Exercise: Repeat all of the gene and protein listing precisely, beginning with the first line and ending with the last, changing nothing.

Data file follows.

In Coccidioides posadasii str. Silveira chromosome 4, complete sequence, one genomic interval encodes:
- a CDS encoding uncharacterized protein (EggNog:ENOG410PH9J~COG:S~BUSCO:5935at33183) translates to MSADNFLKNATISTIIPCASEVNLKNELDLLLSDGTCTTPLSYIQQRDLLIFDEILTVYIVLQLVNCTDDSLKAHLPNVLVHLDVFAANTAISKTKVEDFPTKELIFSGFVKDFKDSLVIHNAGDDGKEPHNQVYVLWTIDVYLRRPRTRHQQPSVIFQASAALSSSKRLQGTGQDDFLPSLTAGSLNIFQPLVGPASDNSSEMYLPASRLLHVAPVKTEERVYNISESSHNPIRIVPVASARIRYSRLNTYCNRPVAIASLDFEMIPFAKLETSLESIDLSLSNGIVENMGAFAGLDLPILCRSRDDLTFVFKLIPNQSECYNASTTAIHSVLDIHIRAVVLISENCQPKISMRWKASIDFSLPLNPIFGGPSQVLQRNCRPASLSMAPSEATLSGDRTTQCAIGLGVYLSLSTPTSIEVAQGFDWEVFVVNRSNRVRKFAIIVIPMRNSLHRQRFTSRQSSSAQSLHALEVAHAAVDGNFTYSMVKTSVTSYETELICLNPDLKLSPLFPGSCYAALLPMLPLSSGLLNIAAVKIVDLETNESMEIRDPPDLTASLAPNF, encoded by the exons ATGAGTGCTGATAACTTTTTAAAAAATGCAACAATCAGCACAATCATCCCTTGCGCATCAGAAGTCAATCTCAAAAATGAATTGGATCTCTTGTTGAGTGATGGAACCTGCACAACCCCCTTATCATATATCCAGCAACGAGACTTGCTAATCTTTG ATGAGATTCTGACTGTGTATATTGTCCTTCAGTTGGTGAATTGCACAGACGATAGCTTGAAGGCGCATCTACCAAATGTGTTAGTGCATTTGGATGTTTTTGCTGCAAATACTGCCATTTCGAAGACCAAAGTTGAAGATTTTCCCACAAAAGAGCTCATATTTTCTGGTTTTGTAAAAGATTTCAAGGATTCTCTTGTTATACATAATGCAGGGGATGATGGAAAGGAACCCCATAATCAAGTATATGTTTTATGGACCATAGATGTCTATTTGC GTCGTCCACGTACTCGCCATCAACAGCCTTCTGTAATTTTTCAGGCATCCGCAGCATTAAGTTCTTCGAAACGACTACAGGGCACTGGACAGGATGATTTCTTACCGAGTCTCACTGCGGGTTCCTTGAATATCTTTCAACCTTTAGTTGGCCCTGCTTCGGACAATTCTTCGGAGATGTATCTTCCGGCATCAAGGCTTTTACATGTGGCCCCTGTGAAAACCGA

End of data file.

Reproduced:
In Coccidioides posadasii str. Silveira chromosome 4, complete sequence, one genomic interval encodes:
- a CDS encoding uncharacterized protein (EggNog:ENOG410PH9J~COG:S~BUSCO:5935at33183) translates to MSADNFLKNATISTIIPCASEVNLKNELDLLLSDGTCTTPLSYIQQRDLLIFDEILTVYIVLQLVNCTDDSLKAHLPNVLVHLDVFAANTAISKTKVEDFPTKELIFSGFVKDFKDSLVIHNAGDDGKEPHNQVYVLWTIDVYLRRPRTRHQQPSVIFQASAALSSSKRLQGTGQDDFLPSLTAGSLNIFQPLVGPASDNSSEMYLPASRLLHVAPVKTEERVYNISESSHNPIRIVPVASARIRYSRLNTYCNRPVAIASLDFEMIPFAKLETSLESIDLSLSNGIVENMGAFAGLDLPILCRSRDDLTFVFKLIPNQSECYNASTTAIHSVLDIHIRAVVLISENCQPKISMRWKASIDFSLPLNPIFGGPSQVLQRNCRPASLSMAPSEATLSGDRTTQCAIGLGVYLSLSTPTSIEVAQGFDWEVFVVNRSNRVRKFAIIVIPMRNSLHRQRFTSRQSSSAQSLHALEVAHAAVDGNFTYSMVKTSVTSYETELICLNPDLKLSPLFPGSCYAALLPMLPLSSGLLNIAAVKIVDLETNESMEIRDPPDLTASLAPNF, encoded by the exons ATGAGTGCTGATAACTTTTTAAAAAATGCAACAATCAGCACAATCATCCCTTGCGCATCAGAAGTCAATCTCAAAAATGAATTGGATCTCTTGTTGAGTGATGGAACCTGCACAACCCCCTTATCATATATCCAGCAACGAGACTTGCTAATCTTTG ATGAGATTCTGACTGTGTATATTGTCCTTCAGTTGGTGAATTGCACAGACGATAGCTTGAAGGCGCATCTACCAAATGTGTTAGTGCATTTGGATGTTTTTGCTGCAAATACTGCCATTTCGAAGACCAAAGTTGAAGATTTTCCCACAAAAGAGCTCATATTTTCTGGTTTTGTAAAAGATTTCAAGGATTCTCTTGTTATACATAATGCAGGGGATGATGGAAAGGAACCCCATAATCAAGTATATGTTTTATGGACCATAGATGTCTATTTGC GTCGTCCACGTACTCGCCATCAACAGCCTTCTGTAATTTTTCAGGCATCCGCAGCATTAAGTTCTTCGAAACGACTACAGGGCACTGGACAGGATGATTTCTTACCGAGTCTCACTGCGGGTTCCTTGAATATCTTTCAACCTTTAGTTGGCCCTGCTTCGGACAATTCTTCGGAGATGTATCTTCCGGCATCAAGGCTTTTACATGTGGCCCCTGTGAAAACCGA